Each month, we catch up with one of our Red2Blue Ambassadors to find out how they’re applying their Red2Blue training in the daily lives. This month we speak to world record holder, Vicki Anstey, about how Red2Blue helped her and her two teammates to row 4000km across the Pacific Ocean.
Tell us a bit about yourself and what makes you tick.
I always find that so hard to answer! I wear a few different hats these days – I’m a fitness professional, a business owner, adventurer, motivational speaker and mentor. I began my career in marketing and advertising before setting up the UK’s first Barre Fitness Studio, Barreworks.
In 2019, I appeared in Channel 4’s SAS: Who Dares Wins, which was the catalyst for me undertaking a mid-Pacific Ocean row along with two other women –known as Girls Who Dare – and we achieved a world record!
More recently I challenged myself with an ‘Ice Ultra’ – a 230km foot race through the Arctic. I enjoy sharing my stories to encourage others and I speak widely about my experiences and the fears and perceived limitations that have surrounded them.
How did you get involved with Gazing?
The girls and I were introduced to Gazing and the Red2Blue methodology in the lead up to our Ocean Row. It helped us structure our mental strength training and manage some of the setbacks of the Covid pandemic. We were a crew of three women living in different countries during lockdown, so it could have been difficult to navigate our team dynamics when we couldn’t be together in person, but Red2Blue really helped. I’ve since become a Certified ‘Red2Blue’ coach so that I can coach others to use the methodology to develop their mindset.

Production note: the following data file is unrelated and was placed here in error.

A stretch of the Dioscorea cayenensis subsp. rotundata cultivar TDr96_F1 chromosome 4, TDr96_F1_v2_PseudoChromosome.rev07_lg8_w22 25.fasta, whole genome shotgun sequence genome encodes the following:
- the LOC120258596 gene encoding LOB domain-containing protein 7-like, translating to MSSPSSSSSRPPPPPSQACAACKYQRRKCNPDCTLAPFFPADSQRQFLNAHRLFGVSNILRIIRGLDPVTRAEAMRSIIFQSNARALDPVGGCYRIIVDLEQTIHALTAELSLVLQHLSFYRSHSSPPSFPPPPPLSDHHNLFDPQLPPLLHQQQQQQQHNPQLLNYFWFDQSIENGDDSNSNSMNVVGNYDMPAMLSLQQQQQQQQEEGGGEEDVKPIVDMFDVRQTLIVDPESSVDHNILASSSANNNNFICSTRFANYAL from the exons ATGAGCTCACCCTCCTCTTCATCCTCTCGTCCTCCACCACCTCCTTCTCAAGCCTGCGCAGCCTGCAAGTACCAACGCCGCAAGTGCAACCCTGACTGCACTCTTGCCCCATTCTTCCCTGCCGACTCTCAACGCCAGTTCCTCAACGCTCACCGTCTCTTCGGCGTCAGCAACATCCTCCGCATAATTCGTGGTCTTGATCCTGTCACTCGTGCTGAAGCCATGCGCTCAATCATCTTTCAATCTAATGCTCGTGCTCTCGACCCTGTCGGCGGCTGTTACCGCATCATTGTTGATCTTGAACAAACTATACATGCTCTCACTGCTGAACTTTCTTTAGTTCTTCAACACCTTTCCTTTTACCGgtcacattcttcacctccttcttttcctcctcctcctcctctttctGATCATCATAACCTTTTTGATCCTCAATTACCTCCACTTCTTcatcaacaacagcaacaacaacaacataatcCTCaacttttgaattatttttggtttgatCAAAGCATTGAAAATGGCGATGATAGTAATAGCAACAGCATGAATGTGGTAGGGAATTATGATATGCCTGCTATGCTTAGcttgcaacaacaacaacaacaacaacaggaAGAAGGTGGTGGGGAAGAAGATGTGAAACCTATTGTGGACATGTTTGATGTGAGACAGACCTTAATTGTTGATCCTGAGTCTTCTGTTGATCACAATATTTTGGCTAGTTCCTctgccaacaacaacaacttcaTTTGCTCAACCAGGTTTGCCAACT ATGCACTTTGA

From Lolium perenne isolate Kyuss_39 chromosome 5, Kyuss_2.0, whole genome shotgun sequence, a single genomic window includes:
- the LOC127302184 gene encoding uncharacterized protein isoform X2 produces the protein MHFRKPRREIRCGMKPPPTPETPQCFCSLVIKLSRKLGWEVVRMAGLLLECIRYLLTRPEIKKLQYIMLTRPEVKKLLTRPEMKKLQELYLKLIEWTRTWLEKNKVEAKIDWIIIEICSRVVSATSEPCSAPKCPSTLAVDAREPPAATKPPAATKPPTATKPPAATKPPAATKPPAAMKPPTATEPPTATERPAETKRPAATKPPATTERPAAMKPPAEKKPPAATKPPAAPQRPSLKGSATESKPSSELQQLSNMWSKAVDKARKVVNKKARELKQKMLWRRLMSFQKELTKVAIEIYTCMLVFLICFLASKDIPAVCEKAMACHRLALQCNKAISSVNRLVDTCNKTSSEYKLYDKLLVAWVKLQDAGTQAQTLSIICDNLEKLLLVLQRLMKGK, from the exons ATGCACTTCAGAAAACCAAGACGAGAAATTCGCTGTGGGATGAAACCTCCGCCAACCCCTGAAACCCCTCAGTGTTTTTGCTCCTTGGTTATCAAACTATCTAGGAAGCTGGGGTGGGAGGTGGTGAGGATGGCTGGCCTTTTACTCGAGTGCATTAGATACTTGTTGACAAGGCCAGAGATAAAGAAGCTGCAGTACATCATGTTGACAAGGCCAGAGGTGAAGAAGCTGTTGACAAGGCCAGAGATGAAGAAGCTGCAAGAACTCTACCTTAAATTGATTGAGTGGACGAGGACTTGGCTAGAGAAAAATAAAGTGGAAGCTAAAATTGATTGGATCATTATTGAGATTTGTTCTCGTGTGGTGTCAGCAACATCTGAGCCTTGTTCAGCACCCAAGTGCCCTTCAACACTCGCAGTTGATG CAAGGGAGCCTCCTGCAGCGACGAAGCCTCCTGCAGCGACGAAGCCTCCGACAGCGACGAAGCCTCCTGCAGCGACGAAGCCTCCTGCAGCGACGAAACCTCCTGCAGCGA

What has been the toughest moment of your career to date?
Spending 60 days at sea, 20 of them with severe seasickness, was pretty tough!
How did Gazing Red2Blue help you through that and other challenges?
I definitely drew on my experience with the Red2Blue model to believe that if I could adapt mentally, my body would catch up eventually!
How do you stay motivated?
I’m a big believer in general physical preparedness – the principle that you’re not training specifically for anything, but generally for life. That motivates me to keep my mind and body strong even when I don’t have a specific goal in sight.
What’s the best piece of advice anyone’s ever given you?
When you think you have reached your limit, you still have 60% left!
What advice would you give to someone just starting out?
Don’t let fear (of anything!) get in your way. See fear as an opportunity; what lies on the other side could change the whole course of your life. Lean in!
How do you switch off?
It’s hard when I have so many things going on, but I love a long walk with my dogs or a good Thai massage!
Thanks Vicki, that’s great advice! To keep on top Vicki’s latest adventures, you can follow her on Instagram @Vickianstey.